[Marxism] Can capitalism survive?

Louis Proyect lnp3 at panix.com
Mon Mar 23 08:04:24 MDT 2009


http://www.washingtonpost.com/wp-dyn/content/article/2009/03/22/AR2009032201507.html
American Capitalism Besieged

By Robert J. Samuelson
Monday, March 23, 2009; A15

"Can capitalism survive? No. I do not think it can." -- Joseph 
Schumpeter, 1942

The story of American capitalism is, among other things, a love-hate 
relationship. We go through cycles of self-congratulation, revulsion and 
revision. Just when the latest onset of revulsion and revision began is 
unclear. Was it when Lehman Brothers collapsed? Or when General Motors 
pleaded for federal subsidies? Or now, when AIG's bonuses stir outrage? 
No matter. Capitalism is under siege, its future unclear.

Schumpeter, one of the 20th century's eminent economists, believed that 
capitalism sowed the seeds of its own destruction. Its chief virtue was 
long-term -- the capacity to increase wealth and living standards. But 
short-term politics would fixate on its flaws -- instability, 
unemployment, inequality. Capitalist prosperity also created an 
oppositional class of "intellectuals" who would nurture popular 
discontents and disparage values (self-enrichment, risk-taking) 
necessary for economic success.

Almost everything about Schumpeter's diagnosis rings true, with the 
glaring exception of his conclusion. American capitalism has flourished 
despite being subjected to repeated restrictions by disgruntled 
legislators. Consider the transformation. In 1889, there was no 
antitrust law (1890), no corporate income tax (1909), no Securities and 
Exchange Commission (1934) and no Environmental Protection Agency (1970).

We have subordinated unrestrained profit-seeking to other values. "We've 
gradually taken into account the external effects (of business) and 
brought them under control," says economist Robert Frank of Cornell 
University. External costs include: worker injuries from industrial 
accidents; monopoly power; financial manipulation; pollution.

Great reform waves often proceed from scandals and hard times. The first 
discredits business; the second raises a clamor for action. Parallels 
with the past are eerie. "No one in 1928 thought that the head of the 
New York Stock Exchange would end up in Sing Sing (prison) in 1938," 
says historian Richard Tedlow of the Harvard Business School. That was 
Richard Whitney, convicted of defrauding his clients. Flash forward: 
Bernie Madoff, once head of Nasdaq and a member of the financial 
establishment, goes to the slammer, a confessed swindler.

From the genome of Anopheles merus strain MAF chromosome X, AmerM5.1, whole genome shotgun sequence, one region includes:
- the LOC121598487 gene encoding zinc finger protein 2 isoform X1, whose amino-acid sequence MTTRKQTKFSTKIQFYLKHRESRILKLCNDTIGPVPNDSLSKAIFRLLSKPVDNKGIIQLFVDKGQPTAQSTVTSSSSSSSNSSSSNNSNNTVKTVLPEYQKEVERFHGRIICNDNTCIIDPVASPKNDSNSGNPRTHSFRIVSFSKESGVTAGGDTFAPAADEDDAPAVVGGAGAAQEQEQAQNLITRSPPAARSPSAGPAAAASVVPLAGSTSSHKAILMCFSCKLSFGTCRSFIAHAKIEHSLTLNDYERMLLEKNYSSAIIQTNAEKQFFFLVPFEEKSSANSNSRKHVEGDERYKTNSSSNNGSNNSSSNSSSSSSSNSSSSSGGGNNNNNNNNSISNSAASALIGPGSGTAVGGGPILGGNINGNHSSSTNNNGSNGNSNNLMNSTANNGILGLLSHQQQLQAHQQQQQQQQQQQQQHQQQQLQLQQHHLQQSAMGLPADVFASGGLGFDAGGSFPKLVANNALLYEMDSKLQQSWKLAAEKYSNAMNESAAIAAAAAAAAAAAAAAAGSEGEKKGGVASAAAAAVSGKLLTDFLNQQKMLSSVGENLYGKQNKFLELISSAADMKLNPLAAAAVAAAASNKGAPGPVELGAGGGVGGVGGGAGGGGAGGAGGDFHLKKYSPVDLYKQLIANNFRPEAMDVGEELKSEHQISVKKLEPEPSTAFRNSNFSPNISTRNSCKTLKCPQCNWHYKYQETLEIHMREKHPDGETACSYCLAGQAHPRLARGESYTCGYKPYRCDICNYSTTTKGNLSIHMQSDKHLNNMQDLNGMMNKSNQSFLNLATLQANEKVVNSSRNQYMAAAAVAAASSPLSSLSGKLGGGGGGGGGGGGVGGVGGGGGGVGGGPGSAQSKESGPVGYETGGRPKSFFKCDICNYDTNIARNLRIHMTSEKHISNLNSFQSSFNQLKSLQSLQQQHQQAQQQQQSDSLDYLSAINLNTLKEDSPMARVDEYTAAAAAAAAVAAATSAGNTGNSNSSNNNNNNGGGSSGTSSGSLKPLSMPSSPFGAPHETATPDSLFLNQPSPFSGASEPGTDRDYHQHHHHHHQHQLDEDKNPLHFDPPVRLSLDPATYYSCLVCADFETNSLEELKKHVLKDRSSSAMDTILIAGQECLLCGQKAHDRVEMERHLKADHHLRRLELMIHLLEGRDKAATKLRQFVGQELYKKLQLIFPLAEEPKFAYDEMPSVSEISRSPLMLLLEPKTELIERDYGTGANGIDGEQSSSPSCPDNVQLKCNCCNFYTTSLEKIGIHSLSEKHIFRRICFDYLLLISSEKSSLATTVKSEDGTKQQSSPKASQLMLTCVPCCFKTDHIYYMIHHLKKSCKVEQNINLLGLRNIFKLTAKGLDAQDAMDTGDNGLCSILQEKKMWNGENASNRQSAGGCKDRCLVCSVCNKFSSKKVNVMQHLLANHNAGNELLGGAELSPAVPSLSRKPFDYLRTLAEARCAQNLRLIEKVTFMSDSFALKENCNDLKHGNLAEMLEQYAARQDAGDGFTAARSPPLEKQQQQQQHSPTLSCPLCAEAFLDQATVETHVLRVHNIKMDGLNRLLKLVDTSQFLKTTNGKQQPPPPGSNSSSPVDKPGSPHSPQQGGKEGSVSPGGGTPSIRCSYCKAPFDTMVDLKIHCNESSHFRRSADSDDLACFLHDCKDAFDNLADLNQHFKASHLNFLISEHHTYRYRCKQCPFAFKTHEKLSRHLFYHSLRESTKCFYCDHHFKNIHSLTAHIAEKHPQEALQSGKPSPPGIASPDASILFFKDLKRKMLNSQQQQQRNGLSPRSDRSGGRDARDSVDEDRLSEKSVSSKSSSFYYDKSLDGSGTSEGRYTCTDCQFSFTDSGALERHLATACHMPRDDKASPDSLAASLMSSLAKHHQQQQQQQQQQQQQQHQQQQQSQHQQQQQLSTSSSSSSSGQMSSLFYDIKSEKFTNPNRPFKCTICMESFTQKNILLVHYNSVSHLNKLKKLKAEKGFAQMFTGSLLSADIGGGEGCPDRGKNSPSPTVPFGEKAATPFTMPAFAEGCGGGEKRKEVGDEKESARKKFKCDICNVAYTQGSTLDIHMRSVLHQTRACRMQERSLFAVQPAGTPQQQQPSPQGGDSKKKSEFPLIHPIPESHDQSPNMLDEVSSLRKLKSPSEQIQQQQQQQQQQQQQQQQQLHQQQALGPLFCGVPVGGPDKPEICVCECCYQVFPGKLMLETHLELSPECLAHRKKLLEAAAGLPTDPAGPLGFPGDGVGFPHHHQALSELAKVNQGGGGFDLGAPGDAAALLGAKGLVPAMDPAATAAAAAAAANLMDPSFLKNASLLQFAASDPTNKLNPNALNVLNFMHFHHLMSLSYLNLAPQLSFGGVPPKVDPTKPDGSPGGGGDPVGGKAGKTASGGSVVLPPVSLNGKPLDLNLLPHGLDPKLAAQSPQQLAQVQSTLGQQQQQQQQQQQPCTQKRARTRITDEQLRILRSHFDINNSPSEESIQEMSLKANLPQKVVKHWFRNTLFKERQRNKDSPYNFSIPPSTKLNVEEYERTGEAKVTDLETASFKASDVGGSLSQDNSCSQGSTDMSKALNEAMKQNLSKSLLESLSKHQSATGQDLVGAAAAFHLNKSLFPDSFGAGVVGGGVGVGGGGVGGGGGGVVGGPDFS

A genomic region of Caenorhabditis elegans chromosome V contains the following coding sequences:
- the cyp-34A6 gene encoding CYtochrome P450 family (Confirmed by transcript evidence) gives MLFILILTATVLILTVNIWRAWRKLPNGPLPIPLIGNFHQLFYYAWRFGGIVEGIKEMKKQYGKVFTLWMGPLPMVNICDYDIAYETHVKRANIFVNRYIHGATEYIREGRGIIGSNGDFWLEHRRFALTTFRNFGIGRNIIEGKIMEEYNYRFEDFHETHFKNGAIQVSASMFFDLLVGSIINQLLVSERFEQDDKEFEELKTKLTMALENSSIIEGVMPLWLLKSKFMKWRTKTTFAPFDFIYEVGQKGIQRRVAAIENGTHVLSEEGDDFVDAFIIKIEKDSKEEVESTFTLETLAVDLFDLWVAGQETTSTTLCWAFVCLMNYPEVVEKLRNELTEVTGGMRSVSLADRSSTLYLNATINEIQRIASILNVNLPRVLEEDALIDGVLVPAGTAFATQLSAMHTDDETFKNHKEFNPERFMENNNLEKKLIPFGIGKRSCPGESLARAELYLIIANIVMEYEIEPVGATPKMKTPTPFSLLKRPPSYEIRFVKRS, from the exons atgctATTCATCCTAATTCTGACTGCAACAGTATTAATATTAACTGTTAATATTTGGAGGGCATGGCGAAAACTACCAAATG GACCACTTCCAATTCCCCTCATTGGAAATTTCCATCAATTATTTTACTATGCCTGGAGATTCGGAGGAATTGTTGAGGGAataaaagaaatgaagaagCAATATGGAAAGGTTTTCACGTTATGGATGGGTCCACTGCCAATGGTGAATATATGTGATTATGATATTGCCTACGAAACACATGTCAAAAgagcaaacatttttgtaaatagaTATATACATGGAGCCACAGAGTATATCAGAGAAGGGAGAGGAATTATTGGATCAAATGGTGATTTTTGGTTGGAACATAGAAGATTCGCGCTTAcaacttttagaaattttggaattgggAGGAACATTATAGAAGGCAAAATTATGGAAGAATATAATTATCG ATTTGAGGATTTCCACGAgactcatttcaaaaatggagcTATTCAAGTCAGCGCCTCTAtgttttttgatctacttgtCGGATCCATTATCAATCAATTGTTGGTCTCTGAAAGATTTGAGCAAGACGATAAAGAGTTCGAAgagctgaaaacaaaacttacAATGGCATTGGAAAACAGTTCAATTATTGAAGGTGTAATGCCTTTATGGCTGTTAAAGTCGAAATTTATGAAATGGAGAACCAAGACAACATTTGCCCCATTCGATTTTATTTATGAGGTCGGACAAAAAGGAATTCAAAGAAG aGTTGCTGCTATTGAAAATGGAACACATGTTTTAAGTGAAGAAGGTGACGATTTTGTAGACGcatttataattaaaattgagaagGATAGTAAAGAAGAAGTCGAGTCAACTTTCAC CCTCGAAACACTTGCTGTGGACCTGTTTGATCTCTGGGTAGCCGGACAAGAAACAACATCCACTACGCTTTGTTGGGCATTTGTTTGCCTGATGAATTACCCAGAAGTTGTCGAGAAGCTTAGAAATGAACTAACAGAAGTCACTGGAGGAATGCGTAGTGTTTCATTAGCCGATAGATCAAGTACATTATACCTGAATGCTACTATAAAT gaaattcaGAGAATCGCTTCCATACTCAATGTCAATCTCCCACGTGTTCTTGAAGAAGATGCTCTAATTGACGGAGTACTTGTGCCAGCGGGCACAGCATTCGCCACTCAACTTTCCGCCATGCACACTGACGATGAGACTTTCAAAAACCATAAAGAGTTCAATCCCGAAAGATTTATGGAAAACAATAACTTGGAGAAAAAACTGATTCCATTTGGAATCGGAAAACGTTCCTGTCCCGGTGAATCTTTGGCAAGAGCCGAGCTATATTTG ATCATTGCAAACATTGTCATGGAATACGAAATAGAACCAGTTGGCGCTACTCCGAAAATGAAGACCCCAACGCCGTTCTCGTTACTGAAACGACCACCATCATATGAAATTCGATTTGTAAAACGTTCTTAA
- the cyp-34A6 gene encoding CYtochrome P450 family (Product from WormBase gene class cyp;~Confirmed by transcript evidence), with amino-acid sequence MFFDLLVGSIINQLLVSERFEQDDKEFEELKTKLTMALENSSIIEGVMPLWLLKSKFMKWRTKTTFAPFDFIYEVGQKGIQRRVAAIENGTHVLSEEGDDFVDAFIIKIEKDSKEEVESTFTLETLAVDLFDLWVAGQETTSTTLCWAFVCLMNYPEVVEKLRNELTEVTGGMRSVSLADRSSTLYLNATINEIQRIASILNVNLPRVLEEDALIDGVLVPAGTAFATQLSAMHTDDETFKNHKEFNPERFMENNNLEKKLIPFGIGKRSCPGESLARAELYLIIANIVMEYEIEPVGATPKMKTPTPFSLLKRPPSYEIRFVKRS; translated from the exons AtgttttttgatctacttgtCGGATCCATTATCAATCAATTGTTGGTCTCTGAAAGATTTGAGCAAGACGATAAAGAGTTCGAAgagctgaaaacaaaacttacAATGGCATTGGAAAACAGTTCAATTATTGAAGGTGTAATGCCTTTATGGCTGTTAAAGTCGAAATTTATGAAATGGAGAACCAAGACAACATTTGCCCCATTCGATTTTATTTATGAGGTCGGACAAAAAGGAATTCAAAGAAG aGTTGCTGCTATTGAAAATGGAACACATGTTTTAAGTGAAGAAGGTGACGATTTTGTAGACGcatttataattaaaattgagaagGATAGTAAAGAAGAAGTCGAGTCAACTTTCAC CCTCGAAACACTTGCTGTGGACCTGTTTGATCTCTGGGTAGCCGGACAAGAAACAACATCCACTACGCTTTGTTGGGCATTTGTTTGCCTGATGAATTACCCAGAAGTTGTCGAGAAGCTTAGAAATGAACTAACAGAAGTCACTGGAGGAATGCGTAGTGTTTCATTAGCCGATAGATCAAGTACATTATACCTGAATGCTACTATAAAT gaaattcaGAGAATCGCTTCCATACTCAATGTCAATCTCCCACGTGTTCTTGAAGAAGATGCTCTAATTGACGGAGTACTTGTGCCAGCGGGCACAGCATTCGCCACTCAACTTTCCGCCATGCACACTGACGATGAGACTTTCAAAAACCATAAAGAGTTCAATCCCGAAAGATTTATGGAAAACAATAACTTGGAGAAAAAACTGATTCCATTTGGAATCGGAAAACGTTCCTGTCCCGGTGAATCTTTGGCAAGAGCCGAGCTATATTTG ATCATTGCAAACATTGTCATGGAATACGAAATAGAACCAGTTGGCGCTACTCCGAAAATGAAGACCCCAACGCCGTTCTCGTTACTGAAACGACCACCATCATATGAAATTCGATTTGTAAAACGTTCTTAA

Some guesses about capitalism's evolution seem plausible. The financial 
industry -- banks, investment banks, hedge funds -- will shrink in 
significance. Regulation will tighten; required capital will rise. 
Profitability will fall. (Until recently, finance represented 30 percent 
or more of corporate profits, up from about 20 percent in the late 
1970s.) More of the best and brightest will go elsewhere.

But Schumpeter's question remains. Will capitalism lose its vitality? 
Successful capitalism presupposes three conditions: first, the 
legitimacy of the profit motive -- the ability to do well, even 
fabulously; second, widespread markets that mediate success and failure; 
and finally, a legal and political system that, aside from establishing 
property and contractual rights, also creates public acceptance. Note 
that the last condition modifies the first two, because government can 
-- through taxes, laws and regulations -- weaken the profit motive and 
interfere with markets.

The central reason Schumpeter's prophecy remains unfulfilled is that 
U.S. capitalism -- not just companies, but a broader political process 
-- is enormously adaptable. It adjusts to evolving public values while 
maintaining adequate private incentives. Meanwhile, the striving 
character of American society supports an entrepreneurial culture and 
work ethic -- capitalism's building blocks. As for new regulations, many 
don't depress profitability because costs are passed along to consumers 
in higher prices.

It's also wrong to pit government as always oppressing business. Just 
the opposite often holds. Government boosts business.

Some New Deal reforms helped "by making risk more manageable," says 
Stanford historian David Kennedy. Deposit insurance ended old-fashioned 
bank panics. Mortgage guarantees aided a post-World War II housing boom. 
Homeownership rates skyrocketed from 44 percent in 1940 to 62 percent in 
1960. Earlier, the federal government distributed 131 million acres of 
land grants from 1850 to 1872 to encourage railroads. Land, as well as 
bank charters and government contracts, often went to the well 
connected. Cronyism is sometimes capitalism's first cousin.

Still, the present populist backlash may not end well. The parade of big 
companies to Washington for rescues, as well as the high-profile 
examples of unvarnished greed, has spawned understandable anger that 
could veer into destructive retribution. Congressmen love extravagant 
and televised displays of self-righteous indignation. The AIG hearing 
last week often seemed a political gang beating.

If companies need to be rescued from "the market," why shouldn't 
Washington permanently run the market? That's a dangerous mindset. It 
justifies punitive taxes, widespread corporate mandates, selective 
subsidies and meddling in firms' everyday operations (think the present 
anti-bonus tax bill). Older and politically powerful companies may 
benefit at the expense of newer firms. Innovation and investment may be 
funneled into fashionable but economically dubious projects (think ethanol).

Government inevitably expands in times of economic breakdown. But there 
is a thin line between "saving capitalism" from itself and vindicating 
Schumpeter's long-ago prediction.




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